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Irony: Amazon’s Facial Recognition Says 28 Members Of Congress Are Criminals

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Oh, the irony…Amazon’s new facial recognition software identified 28 members of Congress as criminals. This is pretty upsetting for statists everywhere as their precious masters are being “mislabeled.”

In a recent test, the ACLU scanned every Congress member’s official photo and found that 28 of them, including Republicans and Democrats and men and women, were incorrectly matched to 28 mugshots. Hold your laughter, it gets better. This is the same ACLU that recently wrote an article saying that our liberty is making us unfree. The ACLU then goes on to argue that the government abuses people because we keep angering it. Fun word swap: the master abuses the slaves because they keep angering him. It’s like the ACLU is justifying abuse by the government and then gets upset that their masters get labeled as criminals.

Since this is Congress we’re talking about, we should be clear: The lawmakers aren’t criminals (hold the ‘lols’). The pictures that Amazon’s “Rekognition” software matched to them were of different people
“Mass shootings create a pervasive sense of insecurity and anxiety that politicians and policymakers will inevitably seek to address,” senior policy analyst Jay Stanley insists on the ACLU’s Speech, Privacy, and Technology Project blog. As a result, he argues, “those who support expansive gun rights as a protection against excessive government power should strongly consider how much government intrusion and expanded power they’re willing to trade for those rights.”
Reason put it quite nicely writing, “This is the old ‘why do you make him hit you?’ argument applied to civil liberties. It excuses the actions of the abuser—the state in this case—as reactions to the missteps of the abused. But it’s actually a step further removed because most gun owners fly entirely below the state’s radar. They’re among the general population getting slapped by policies that politicians justify as responses to the crimes of a tiny minority.”
At least the ACLU is warning about the dangers of this obviously flawed Amazon software. They could also attempt to define civil liberties because they seem to only be on the side of the liberties they like.
A representative for Amazon told The New York Times that the ACLU used the tools differently than how they expect law enforcement will. The ACLU used the default mode of 80 percent confidence in the match; Amazon recommends that police use a 95 percent threshold. “It is worth noting that in real-world scenarios, Amazon Rekognition is almost exclusively used to help narrow the field and allow humans to expeditiously review and consider options using their judgment,” Amazon’s rep said in a statement.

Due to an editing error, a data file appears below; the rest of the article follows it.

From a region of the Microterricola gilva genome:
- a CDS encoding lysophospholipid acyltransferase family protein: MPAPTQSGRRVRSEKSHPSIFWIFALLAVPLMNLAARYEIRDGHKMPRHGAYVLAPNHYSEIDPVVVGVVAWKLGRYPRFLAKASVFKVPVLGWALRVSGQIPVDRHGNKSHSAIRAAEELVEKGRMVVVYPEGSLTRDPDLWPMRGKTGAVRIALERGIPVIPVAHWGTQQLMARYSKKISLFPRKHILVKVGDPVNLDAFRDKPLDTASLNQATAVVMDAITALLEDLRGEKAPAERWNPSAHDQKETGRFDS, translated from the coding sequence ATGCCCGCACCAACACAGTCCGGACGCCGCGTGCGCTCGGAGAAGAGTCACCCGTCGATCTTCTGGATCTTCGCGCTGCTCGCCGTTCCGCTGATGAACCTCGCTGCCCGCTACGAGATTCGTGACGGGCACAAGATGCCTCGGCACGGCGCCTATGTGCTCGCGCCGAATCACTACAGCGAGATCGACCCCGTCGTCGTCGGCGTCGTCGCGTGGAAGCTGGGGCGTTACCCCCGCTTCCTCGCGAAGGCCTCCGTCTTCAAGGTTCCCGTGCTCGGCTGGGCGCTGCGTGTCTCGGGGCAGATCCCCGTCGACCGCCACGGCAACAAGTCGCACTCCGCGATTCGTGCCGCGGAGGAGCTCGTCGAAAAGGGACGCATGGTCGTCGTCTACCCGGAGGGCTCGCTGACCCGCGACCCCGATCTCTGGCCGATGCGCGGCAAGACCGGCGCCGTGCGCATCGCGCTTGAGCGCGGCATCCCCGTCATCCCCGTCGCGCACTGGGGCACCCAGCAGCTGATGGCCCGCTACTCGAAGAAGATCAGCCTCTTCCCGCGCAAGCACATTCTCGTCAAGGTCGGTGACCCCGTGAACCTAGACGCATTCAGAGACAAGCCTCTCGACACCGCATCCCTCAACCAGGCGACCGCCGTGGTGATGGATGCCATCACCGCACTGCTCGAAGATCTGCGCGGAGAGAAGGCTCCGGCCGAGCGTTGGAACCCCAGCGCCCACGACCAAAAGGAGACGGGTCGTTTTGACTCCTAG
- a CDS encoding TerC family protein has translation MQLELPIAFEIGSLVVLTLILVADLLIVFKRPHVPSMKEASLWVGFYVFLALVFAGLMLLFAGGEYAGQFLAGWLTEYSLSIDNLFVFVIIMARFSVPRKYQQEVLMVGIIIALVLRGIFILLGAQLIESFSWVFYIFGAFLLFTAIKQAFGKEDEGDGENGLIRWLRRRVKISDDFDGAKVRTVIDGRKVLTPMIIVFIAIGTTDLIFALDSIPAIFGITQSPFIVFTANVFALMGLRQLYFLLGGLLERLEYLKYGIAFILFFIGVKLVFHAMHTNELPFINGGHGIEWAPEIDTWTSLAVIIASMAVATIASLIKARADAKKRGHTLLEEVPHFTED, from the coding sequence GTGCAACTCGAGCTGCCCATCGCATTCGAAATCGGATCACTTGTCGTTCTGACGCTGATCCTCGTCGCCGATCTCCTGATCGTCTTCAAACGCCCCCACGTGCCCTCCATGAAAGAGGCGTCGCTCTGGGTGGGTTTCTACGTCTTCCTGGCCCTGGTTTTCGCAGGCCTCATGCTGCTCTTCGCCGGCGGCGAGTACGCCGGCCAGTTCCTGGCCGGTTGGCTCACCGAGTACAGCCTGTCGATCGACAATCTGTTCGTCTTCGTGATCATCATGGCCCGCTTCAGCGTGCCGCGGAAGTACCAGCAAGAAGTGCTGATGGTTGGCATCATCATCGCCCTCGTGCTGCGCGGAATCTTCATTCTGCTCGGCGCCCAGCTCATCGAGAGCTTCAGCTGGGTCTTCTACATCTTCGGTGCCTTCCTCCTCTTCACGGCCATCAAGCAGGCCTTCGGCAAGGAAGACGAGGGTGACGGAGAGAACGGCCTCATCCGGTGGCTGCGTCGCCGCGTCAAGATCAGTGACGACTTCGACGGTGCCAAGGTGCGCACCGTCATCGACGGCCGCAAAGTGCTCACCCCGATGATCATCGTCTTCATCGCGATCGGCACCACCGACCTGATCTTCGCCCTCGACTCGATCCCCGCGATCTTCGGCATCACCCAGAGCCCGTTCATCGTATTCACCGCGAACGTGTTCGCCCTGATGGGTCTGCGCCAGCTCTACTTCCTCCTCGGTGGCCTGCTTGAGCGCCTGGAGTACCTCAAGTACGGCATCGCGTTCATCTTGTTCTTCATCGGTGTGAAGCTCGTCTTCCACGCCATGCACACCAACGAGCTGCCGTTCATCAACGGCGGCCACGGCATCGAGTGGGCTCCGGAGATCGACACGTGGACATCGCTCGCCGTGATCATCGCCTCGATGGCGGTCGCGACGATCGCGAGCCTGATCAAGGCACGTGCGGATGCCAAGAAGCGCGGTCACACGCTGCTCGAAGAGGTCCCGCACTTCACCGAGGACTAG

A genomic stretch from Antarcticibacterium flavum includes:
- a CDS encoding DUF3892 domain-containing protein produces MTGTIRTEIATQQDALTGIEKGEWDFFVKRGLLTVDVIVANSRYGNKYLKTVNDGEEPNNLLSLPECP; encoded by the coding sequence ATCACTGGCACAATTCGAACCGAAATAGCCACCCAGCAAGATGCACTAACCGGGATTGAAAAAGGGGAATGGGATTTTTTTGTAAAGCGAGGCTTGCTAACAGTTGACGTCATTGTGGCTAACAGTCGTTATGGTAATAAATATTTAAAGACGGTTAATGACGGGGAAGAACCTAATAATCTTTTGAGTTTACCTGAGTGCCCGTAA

I can’t imagine how anybody would find that reassuring. Not only do law enforcement officers have a lengthy history of stubbornly arresting and imprisoning people over cases of mistaken identity, Zuri Davis noted recently how one police chief was just flat-out arresting random innocent men in order to clear burglaries. Imagine being able to blame it on technology.-Reason
None of this is reassuring and it pretty much makes the ACLU look like major hypocrites. They want people to have the liberty of privacy and better facial recognition tools, but they reject the notion of self-defense because some people have done some bad things. Welcome to 2018.

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About the author

Martin Harris

I have a lovely partner and 3 very active youngsters. We live in the earthquake ravaged Eastern Suburbs of Christchurch, New Zealand. I began commenting/posting on Uncensored back in early 2012 looking for discussion and answers on the cause and agendas relating to our quakes. I have always maintained an interest in ancient mysteries, UFOs, hidden agendas, geoengineering and secret societies and keep a close eye on current world events. Since 2013 I have been an active member of theCONTrail.com community, being granted admin status and publishing many blogs and discussion threads. At this time I'm now helping out with admin and moderation duties here at Uncensored where my online "life" began.

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